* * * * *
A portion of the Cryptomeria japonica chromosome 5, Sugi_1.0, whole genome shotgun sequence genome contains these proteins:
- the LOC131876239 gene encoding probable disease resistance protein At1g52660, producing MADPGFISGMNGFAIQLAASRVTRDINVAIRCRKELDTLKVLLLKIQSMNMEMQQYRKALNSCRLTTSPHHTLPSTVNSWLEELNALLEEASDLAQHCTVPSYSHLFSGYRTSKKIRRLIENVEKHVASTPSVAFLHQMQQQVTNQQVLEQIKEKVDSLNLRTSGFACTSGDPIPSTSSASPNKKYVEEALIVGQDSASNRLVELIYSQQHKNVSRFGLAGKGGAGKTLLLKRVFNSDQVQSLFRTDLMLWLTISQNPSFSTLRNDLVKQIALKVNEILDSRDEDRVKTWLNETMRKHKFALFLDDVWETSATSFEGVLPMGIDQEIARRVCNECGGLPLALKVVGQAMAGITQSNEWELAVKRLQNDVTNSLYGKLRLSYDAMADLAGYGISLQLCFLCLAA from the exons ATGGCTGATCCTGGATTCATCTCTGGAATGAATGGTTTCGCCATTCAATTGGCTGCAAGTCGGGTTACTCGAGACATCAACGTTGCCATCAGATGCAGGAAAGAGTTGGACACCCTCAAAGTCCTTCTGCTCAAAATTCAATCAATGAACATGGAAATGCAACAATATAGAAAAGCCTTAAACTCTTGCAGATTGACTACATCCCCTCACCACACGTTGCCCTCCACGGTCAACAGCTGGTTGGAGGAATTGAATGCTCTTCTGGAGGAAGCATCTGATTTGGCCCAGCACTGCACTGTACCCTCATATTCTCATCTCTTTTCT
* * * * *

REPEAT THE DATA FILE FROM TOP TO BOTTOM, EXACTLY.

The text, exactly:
A portion of the Cryptomeria japonica chromosome 5, Sugi_1.0, whole genome shotgun sequence genome contains these proteins:
- the LOC131876239 gene encoding probable disease resistance protein At1g52660, producing MADPGFISGMNGFAIQLAASRVTRDINVAIRCRKELDTLKVLLLKIQSMNMEMQQYRKALNSCRLTTSPHHTLPSTVNSWLEELNALLEEASDLAQHCTVPSYSHLFSGYRTSKKIRRLIENVEKHVASTPSVAFLHQMQQQVTNQQVLEQIKEKVDSLNLRTSGFACTSGDPIPSTSSASPNKKYVEEALIVGQDSASNRLVELIYSQQHKNVSRFGLAGKGGAGKTLLLKRVFNSDQVQSLFRTDLMLWLTISQNPSFSTLRNDLVKQIALKVNEILDSRDEDRVKTWLNETMRKHKFALFLDDVWETSATSFEGVLPMGIDQEIARRVCNECGGLPLALKVVGQAMAGITQSNEWELAVKRLQNDVTNSLYGKLRLSYDAMADLAGYGISLQLCFLCLAA from the exons ATGGCTGATCCTGGATTCATCTCTGGAATGAATGGTTTCGCCATTCAATTGGCTGCAAGTCGGGTTACTCGAGACATCAACGTTGCCATCAGATGCAGGAAAGAGTTGGACACCCTCAAAGTCCTTCTGCTCAAAATTCAATCAATGAACATGGAAATGCAACAATATAGAAAAGCCTTAAACTCTTGCAGATTGACTACATCCCCTCACCACACGTTGCCCTCCACGGTCAACAGCTGGTTGGAGGAATTGAATGCTCTTCTGGAGGAAGCATCTGATTTGGCCCAGCACTGCACTGTACCCTCATATTCTCATCTCTTTTCT